This section of river has always held a fair population of gar, most of them small and only a foot long. The recent addition of Asian carp may explain the recent explosion of larger gar. Usually it's an annoyance; you can hear them surfacing for air all around, and the uninitiated get excited about nonexistent topwater bass action. Nine times out of ten, when a gar takes a fly the fight is over quickly because the jay is bony and the teeth sharp. But sometimes it all goes right and you're left claiming victory over a dinosaur.
Gar fossils are known to exist from the Cretaceous period onward. Things haven't changed much in the last 65 million years and to behold such a fish leaves the angler with an odd combination of awe and disgust, perhaps with a tinge of the heeby-jeebies. Bowfin, Sturgeon and Gar like to get together on Saturdays to reminisce about the strange they nailed during the Paleogene period.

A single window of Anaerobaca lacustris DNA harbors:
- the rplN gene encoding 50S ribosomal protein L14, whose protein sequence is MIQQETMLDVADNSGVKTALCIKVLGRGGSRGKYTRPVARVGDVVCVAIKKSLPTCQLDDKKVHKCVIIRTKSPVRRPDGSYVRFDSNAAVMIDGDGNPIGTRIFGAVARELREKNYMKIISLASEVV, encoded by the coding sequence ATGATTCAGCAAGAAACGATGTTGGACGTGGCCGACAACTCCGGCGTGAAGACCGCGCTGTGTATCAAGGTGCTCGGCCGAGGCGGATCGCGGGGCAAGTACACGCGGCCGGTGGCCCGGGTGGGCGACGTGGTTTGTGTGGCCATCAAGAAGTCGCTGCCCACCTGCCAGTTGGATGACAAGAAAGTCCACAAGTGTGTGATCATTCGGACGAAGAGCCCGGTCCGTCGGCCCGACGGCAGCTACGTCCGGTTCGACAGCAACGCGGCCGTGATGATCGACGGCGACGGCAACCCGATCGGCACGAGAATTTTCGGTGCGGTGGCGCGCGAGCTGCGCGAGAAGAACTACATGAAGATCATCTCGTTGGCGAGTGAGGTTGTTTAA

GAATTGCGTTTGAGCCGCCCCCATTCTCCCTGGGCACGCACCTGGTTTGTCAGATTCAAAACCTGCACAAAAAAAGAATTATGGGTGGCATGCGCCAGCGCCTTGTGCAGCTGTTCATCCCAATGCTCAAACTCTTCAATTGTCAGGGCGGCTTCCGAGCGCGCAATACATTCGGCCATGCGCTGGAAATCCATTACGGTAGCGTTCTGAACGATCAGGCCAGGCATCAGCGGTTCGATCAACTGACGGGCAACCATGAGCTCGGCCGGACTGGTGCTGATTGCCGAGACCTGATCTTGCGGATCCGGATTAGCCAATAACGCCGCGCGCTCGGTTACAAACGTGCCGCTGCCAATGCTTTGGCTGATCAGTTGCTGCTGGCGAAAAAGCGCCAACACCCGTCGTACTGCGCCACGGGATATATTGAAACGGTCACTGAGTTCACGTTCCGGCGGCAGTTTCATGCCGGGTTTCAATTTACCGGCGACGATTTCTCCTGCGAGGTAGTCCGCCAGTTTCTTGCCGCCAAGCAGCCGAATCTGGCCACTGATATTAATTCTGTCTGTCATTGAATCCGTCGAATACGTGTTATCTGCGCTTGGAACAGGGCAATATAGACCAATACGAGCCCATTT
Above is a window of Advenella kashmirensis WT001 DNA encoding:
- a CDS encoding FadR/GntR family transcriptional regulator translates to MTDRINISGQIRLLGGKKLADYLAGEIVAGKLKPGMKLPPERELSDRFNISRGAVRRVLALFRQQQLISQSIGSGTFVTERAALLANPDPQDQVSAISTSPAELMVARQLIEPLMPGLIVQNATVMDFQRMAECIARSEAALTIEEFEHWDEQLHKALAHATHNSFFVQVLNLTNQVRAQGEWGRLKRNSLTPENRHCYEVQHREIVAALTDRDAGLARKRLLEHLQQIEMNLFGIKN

For a torpedo shaped fish, the fight is impressive and their strength is ridiculous - seemingly without end. Even on shore, the air breathing fish can wrestle with the best of them. Keeping a firm grip was my original strategy, but the proper handling of gar was one of the very first fishing lessons I learned. The larger specimens are stronger than me and their bodies are covered beak to tail with very sharp scales. These very scales were once used by Native Americans as arrow heads and one
While leather gloves may save your hands, the best strategy is to not handle the fish at all. Saturday wasn't my first rodeo, so I dragged the dinosaur onto the beach and removed the hook. Luckily it was poorly hooked and this fish avoided additional leverage provided by boot. After posing for a few pictures, the fish had enough strength to flop itself across ten feet of beach and swim away.
There are plenty of Asian carp babies to eat and I wish him the best. He owes me a couple flies though.